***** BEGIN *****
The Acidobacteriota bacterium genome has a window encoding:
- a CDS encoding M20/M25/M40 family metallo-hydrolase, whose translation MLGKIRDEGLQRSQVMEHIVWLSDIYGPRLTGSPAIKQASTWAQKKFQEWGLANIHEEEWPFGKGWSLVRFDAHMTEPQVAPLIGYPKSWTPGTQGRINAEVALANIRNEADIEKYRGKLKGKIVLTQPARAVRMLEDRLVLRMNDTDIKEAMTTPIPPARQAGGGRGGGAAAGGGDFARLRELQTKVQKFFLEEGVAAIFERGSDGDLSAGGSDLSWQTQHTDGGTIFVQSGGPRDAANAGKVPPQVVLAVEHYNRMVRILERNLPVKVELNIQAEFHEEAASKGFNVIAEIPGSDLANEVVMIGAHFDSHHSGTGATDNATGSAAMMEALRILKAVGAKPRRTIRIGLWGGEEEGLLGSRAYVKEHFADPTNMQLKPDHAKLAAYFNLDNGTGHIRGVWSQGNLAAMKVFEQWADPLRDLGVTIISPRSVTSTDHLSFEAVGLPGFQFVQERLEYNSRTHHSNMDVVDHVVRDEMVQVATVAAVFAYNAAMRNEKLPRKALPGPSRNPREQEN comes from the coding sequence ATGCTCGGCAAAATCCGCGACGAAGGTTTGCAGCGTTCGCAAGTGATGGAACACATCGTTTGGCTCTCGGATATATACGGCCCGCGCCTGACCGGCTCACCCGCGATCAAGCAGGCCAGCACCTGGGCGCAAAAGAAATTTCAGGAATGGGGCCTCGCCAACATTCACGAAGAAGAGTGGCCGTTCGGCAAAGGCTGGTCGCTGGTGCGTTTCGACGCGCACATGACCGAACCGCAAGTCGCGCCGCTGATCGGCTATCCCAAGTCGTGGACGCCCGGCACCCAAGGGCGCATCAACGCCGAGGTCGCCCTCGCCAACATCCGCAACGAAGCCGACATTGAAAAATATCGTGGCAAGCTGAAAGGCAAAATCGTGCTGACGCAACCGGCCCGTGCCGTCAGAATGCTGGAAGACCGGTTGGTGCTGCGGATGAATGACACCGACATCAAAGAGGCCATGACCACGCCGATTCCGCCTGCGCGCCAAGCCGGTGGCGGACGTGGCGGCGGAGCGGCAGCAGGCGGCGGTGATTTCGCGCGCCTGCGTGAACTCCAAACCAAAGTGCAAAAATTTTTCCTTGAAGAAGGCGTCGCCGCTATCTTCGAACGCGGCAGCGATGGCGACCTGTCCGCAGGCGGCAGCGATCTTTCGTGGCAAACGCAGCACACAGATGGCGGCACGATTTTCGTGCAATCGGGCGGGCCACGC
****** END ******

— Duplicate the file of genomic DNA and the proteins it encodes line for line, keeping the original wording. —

The Acidobacteriota bacterium genome has a window encoding:
- a CDS encoding M20/M25/M40 family metallo-hydrolase, whose translation MLGKIRDEGLQRSQVMEHIVWLSDIYGPRLTGSPAIKQASTWAQKKFQEWGLANIHEEEWPFGKGWSLVRFDAHMTEPQVAPLIGYPKSWTPGTQGRINAEVALANIRNEADIEKYRGKLKGKIVLTQPARAVRMLEDRLVLRMNDTDIKEAMTTPIPPARQAGGGRGGGAAAGGGDFARLRELQTKVQKFFLEEGVAAIFERGSDGDLSAGGSDLSWQTQHTDGGTIFVQSGGPRDAANAGKVPPQVVLAVEHYNRMVRILERNLPVKVELNIQAEFHEEAASKGFNVIAEIPGSDLANEVVMIGAHFDSHHSGTGATDNATGSAAMMEALRILKAVGAKPRRTIRIGLWGGEEEGLLGSRAYVKEHFADPTNMQLKPDHAKLAAYFNLDNGTGHIRGVWSQGNLAAMKVFEQWADPLRDLGVTIISPRSVTSTDHLSFEAVGLPGFQFVQERLEYNSRTHHSNMDVVDHVVRDEMVQVATVAAVFAYNAAMRNEKLPRKALPGPSRNPREQEN comes from the coding sequence ATGCTCGGCAAAATCCGCGACGAAGGTTTGCAGCGTTCGCAAGTGATGGAACACATCGTTTGGCTCTCGGATATATACGGCCCGCGCCTGACCGGCTCACCCGCGATCAAGCAGGCCAGCACCTGGGCGCAAAAGAAATTTCAGGAATGGGGCCTCGCCAACATTCACGAAGAAGAGTGGCCGTTCGGCAAAGGCTGGTCGCTGGTGCGTTTCGACGCGCACATGACCGAACCGCAAGTCGCGCCGCTGATCGGCTATCCCAAGTCGTGGACGCCCGGCACCCAAGGGCGCATCAACGCCGAGGTCGCCCTCGCCAACATCCGCAACGAAGCCGACATTGAAAAATATCGTGGCAAGCTGAAAGGCAAAATCGTGCTGACGCAACCGGCCCGTGCCGTCAGAATGCTGGAAGACCGGTTGGTGCTGCGGATGAATGACACCGACATCAAAGAGGCCATGACCACGCCGATTCCGCCTGCGCGCCAAGCCGGTGGCGGACGTGGCGGCGGAGCGGCAGCAGGCGGCGGTGATTTCGCGCGCCTGCGTGAACTCCAAACCAAAGTGCAAAAATTTTTCCTTGAAGAAGGCGTCGCCGCTATCTTCGAACGCGGCAGCGATGGCGACCTGTCCGCAGGCGGCAGCGATCTTTCGTGGCAAACGCAGCACACAGATGGCGGCACGATTTTCGTGCAATCGGGCGGGCCACGC